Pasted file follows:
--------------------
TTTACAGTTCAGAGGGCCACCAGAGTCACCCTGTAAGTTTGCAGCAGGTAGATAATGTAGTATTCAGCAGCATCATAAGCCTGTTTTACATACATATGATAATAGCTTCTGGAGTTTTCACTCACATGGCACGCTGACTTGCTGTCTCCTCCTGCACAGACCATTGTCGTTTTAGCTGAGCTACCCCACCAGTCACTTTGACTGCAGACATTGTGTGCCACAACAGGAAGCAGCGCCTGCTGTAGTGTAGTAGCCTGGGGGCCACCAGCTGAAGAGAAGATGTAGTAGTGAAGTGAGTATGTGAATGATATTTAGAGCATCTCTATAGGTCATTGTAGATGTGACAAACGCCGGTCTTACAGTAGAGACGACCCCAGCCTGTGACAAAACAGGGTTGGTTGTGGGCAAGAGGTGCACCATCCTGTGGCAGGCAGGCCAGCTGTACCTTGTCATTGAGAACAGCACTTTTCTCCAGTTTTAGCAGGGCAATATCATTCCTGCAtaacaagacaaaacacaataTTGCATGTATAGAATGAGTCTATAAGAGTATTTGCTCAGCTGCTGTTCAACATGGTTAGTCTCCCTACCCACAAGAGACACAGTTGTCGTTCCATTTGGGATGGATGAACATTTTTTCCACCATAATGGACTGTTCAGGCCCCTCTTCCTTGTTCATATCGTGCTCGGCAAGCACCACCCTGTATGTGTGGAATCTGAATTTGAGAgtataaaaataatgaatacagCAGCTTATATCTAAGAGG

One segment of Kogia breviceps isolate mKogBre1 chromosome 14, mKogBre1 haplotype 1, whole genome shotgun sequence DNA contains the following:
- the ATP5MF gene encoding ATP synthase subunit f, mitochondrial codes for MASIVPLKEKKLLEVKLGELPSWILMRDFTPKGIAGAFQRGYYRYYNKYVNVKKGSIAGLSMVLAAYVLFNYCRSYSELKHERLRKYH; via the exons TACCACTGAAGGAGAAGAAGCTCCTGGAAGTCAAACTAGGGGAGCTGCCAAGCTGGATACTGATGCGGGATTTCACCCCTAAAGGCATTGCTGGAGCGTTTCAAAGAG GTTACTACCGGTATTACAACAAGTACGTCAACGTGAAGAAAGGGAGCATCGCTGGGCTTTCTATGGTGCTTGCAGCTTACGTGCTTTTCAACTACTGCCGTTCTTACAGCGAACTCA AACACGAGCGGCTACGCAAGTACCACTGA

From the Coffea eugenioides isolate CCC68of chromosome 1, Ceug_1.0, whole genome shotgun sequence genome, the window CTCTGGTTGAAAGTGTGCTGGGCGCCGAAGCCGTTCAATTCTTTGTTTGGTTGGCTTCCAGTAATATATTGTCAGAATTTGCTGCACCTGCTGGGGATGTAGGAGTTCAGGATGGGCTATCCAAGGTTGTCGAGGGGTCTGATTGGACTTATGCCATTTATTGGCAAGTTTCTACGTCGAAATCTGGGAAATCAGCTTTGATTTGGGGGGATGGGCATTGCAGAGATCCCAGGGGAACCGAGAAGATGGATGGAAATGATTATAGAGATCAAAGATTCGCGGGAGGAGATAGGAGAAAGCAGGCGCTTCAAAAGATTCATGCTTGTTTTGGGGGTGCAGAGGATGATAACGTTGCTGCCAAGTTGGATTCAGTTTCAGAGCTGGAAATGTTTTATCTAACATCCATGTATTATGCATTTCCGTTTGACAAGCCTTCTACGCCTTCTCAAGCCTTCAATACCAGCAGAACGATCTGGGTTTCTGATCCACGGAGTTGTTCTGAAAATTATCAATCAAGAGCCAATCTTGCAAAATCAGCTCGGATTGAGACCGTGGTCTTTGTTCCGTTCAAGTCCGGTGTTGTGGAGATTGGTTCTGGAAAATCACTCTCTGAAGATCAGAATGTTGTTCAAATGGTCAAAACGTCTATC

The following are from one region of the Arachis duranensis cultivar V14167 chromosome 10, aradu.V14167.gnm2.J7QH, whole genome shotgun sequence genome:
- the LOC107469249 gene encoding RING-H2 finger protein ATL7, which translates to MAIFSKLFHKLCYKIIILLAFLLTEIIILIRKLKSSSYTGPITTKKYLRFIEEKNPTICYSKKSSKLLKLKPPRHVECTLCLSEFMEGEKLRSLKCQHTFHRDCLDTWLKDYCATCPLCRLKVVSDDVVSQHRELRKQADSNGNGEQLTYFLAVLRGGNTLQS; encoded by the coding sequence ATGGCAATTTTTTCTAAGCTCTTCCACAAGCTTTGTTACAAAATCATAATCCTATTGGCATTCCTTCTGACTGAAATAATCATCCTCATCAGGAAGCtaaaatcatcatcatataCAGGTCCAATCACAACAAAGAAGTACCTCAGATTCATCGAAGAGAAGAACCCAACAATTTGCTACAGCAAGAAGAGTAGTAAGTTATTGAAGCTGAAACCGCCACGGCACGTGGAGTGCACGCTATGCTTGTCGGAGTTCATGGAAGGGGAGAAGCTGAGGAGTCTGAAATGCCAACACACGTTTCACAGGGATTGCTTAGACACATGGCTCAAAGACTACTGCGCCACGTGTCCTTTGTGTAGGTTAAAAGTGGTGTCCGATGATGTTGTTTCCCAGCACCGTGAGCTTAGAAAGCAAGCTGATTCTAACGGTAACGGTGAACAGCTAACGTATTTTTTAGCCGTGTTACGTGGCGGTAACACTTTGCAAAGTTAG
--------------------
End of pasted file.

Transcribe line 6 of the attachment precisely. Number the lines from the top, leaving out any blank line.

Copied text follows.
- the LOC107469249 gene encoding RING-H2 finger protein ATL7, which translates to MAIFSKLFHKLCYKIIILLAFLLTEIIILIRKLKSSSYTGPITTKKYLRFIEEKNPTICYSKKSSKLLKLKPPRHVECTLCLSEFMEGEKLRSLKCQHTFHRDCLDTWLKDYCATCPLCRLKVVSDDVVSQHRELRKQADSNGNGEQLTYFLAVLRGGNTLQS; encoded by the coding sequence ATGGCAATTTTTTCTAAGCTCTTCCACAAGCTTTGTTACAAAATCATAATCCTATTGGCATTCCTTCTGACTGAAATAATCATCCTCATCAGGAAGCtaaaatcatcatcatataCAGGTCCAATCACAACAAAGAAGTACCTCAGATTCATCGAAGAGAAGAACCCAACAATTTGCTACAGCAAGAAGAGTAGTAAGTTATTGAAGCTGAAACCGCCACGGCACGTGGAGTGCACGCTATGCTTGTCGGAGTTCATGGAAGGGGAGAAGCTGAGGAGTCTGAAATGCCAACACACGTTTCACAGGGATTGCTTAGACACATGGCTCAAAGACTACTGCGCCACGTGTCCTTTGTGTAGGTTAAAAGTGGTGTCCGATGATGTTGTTTCCCAGCACCGTGAGCTTAGAAAGCAAGCTGATTCTAACGGTAACGGTGAACAGCTAACGTATTTTTTAGCCGTGTTACGTGGCGGTAACACTTTGCAAAGTTAG